Stat 401 A: Lab 8 self-assessment (revised Q 2 and...

Stat 401 A: Lab 8 self-assessment (revised Q 2 and correct answers for 1 and 2)
Part 1: The data in pvalues.csv are the unadjusted p-values from 4,289 t-tests.
1. If you consider a test with a p-value < 5% as “significant”, how many tests are significant?
2. If you use a false discovery rate of 5%, how many tests are significant (i.e., are “discoveries”)?
Note: If using SAS and create a data set with the “significant” results (by either criterion), the notes in
the log file indicate the number of observations in the subset. If using R, the dim() function returns the
dimensions (# rows, # columns) of a data frame and the length() function returns the length of a vector.
A statement like sum(pvalue < 0.05) returns the number of times the logical is true (because a logical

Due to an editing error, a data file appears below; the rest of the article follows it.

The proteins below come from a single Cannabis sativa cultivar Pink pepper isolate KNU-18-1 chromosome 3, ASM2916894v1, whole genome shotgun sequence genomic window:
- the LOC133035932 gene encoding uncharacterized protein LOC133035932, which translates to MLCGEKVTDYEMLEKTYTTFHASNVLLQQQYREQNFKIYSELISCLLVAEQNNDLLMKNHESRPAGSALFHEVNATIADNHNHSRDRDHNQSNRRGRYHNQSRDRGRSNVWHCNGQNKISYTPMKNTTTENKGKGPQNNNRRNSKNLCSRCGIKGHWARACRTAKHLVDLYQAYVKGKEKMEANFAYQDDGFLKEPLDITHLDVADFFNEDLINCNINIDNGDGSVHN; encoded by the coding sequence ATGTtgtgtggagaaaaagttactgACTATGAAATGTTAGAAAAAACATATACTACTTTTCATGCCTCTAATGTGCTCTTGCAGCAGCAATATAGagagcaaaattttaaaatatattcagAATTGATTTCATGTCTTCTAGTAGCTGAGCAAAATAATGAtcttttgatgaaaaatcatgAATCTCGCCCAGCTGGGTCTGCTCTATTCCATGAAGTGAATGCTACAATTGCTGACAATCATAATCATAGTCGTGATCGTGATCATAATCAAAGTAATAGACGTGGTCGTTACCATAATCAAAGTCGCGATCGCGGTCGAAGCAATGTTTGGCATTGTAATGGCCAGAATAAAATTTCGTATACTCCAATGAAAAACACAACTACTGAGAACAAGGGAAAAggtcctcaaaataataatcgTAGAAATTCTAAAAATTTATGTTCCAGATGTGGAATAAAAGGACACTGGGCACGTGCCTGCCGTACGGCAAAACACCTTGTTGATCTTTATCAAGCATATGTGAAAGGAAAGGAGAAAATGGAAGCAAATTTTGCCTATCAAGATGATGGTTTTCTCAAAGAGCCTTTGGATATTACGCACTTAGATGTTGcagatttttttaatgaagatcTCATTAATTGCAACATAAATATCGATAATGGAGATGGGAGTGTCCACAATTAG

TRUE is a 1 in a computation and a logical FALSE is a 0).
Part 2: The data in GFCLOCKS.txt are data on the auction price of antique clocks. Consider predicting the
price (in British pounds) from the age (in years). You can ignore the other two variables in the data set.
Fit the linear regression line.
3. What is the estimated slope?
4. What the units for the slope?
5. What is the standard error of the slope?
6. Predict the average price of a 120 year old clock.
1. 1406 tests have p values less than 0.05
2.767 tests are discoveries, using a 5% fdr.
3 and 4. 10.5 pounds / year
5. 1.79 (or 1.8) pounds/year
6. 1065 pounds